The team also analyzed detailed images of each participant's eyes, looking for indications of age-related macular degeneration and severity.
Daily aspirin use was associated with the onset of late-stage "wet" age-related macular degeneration, and to a lesser degree, the onset of early "dry" AMD -- even after the researchers took into account age and a history of heart disease, which in itself is a risk factor for AMD.
For late-stage wet AMD only, the association was stronger the more frequently an individual took aspirin.
Early AMD was found in more than more than one-third of participants (36 percent), while late-stage AMD was found in roughly 3 percent, or 157 patients.
Of those with late AMD, more than two-thirds (108) had wet AMD, while about one-third (49) had dry AMD, the researchers found.
More than 17 percent of participants said they took aspirin daily, while 7 percent took it at least once a week and 41 percent did so at least once a month.
About one-third of those with wet AMD consumed aspirin on a daily basis, compared with 16 percent of those with no AMD.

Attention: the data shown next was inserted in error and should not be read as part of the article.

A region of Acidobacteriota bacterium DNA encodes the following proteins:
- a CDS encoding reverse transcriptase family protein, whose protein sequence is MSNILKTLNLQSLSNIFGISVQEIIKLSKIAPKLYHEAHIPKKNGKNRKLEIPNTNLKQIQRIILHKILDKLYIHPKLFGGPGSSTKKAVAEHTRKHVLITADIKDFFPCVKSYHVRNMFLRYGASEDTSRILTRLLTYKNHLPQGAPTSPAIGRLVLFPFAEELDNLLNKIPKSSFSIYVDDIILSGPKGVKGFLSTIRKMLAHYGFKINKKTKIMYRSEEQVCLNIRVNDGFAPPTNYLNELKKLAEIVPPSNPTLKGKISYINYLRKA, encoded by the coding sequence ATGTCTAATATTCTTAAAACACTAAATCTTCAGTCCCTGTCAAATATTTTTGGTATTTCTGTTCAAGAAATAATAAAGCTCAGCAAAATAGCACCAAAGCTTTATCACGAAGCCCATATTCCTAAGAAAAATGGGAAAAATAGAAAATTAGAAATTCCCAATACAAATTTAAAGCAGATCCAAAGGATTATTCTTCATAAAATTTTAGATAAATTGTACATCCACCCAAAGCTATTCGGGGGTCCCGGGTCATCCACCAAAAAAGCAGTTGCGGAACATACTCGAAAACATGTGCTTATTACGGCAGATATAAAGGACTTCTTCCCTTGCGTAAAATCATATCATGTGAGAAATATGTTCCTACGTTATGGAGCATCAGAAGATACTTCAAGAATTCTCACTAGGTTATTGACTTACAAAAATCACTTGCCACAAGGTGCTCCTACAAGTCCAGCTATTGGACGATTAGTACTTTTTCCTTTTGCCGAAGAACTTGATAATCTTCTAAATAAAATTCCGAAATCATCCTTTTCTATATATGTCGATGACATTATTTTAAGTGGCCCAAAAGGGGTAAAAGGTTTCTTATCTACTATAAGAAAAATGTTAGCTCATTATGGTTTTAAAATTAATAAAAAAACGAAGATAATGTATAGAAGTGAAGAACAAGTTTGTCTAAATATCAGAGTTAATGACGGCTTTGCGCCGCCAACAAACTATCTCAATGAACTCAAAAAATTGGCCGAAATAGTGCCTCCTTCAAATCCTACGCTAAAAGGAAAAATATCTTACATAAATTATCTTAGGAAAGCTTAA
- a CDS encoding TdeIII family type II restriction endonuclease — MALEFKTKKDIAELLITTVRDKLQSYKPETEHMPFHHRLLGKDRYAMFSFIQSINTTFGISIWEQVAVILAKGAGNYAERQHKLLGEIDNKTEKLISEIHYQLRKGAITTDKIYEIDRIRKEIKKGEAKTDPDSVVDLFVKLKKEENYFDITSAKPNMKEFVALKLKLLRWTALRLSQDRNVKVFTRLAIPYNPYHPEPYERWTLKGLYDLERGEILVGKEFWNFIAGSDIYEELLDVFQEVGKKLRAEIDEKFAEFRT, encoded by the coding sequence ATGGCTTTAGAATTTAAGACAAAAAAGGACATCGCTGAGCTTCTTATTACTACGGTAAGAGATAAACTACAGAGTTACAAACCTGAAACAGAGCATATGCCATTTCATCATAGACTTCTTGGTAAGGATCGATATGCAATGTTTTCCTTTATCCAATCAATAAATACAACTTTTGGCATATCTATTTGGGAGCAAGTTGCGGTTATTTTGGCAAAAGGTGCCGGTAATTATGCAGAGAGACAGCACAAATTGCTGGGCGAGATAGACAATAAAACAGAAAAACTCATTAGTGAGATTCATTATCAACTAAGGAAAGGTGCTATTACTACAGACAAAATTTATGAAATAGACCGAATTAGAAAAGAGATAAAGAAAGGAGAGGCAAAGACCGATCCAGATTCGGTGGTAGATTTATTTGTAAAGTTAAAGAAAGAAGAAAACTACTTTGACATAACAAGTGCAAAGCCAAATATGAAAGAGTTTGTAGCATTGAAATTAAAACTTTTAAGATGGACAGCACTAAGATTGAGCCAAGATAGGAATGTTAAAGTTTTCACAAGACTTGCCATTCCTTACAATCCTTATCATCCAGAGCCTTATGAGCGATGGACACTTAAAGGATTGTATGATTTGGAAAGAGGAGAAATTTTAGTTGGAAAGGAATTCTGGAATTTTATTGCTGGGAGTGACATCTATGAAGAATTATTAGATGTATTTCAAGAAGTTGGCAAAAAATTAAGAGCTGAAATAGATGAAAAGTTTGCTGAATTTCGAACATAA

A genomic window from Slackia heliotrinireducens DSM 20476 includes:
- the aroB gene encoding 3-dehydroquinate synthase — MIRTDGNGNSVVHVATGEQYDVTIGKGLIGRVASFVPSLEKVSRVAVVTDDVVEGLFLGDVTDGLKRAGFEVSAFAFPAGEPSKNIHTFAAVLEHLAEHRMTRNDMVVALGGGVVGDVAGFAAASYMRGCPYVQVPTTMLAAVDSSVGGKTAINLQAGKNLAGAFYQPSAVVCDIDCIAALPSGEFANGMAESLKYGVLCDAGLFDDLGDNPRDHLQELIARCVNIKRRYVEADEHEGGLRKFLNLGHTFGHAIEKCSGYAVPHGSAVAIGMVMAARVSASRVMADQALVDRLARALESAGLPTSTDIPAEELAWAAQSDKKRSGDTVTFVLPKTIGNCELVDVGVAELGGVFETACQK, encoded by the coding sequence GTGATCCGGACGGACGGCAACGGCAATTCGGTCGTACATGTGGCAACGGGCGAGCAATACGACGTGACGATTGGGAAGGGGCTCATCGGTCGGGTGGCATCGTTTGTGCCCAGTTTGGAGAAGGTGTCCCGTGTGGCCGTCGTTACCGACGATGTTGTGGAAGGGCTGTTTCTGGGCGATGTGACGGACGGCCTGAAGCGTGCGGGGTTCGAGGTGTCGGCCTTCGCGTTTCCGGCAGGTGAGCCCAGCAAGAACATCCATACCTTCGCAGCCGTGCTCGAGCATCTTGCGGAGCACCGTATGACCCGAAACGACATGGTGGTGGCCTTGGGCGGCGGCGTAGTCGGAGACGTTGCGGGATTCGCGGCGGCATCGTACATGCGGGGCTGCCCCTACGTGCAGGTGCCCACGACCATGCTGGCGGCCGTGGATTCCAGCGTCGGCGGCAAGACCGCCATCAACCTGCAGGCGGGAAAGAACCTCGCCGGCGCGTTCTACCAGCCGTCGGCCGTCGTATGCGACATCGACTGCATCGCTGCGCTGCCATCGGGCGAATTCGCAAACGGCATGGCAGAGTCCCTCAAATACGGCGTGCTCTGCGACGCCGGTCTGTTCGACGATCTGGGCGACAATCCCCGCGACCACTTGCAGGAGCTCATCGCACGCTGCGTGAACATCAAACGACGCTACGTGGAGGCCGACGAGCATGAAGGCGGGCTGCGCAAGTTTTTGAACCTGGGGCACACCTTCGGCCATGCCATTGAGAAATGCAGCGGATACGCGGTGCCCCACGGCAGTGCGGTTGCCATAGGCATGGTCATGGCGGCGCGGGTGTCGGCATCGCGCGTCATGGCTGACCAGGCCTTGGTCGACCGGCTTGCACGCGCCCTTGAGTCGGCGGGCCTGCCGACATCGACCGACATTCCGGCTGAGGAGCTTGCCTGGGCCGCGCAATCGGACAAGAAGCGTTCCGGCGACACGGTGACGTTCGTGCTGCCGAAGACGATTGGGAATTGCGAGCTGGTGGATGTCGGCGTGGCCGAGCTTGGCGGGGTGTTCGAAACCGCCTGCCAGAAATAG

The study authors cautioned that further research is needed on aspirin's possible effects on eye health. Meanwhile, they suggested that doctors generally should not alter their current advice for aspirin use among older patients coping with heart disease risk.
"[But] I would advise persons who [already] have early or late AMD not to take aspirin as a painkiller," de Jong said. "[And] I would advise people with AMD who take small amounts of aspirin for primary prevention -- this means having no past history of cardiac or vascular problems like stroke, and no elevated risk factors for these diseases -- to discuss with their doctor if it is wise to continue doing so. For secondary prevention -- this means
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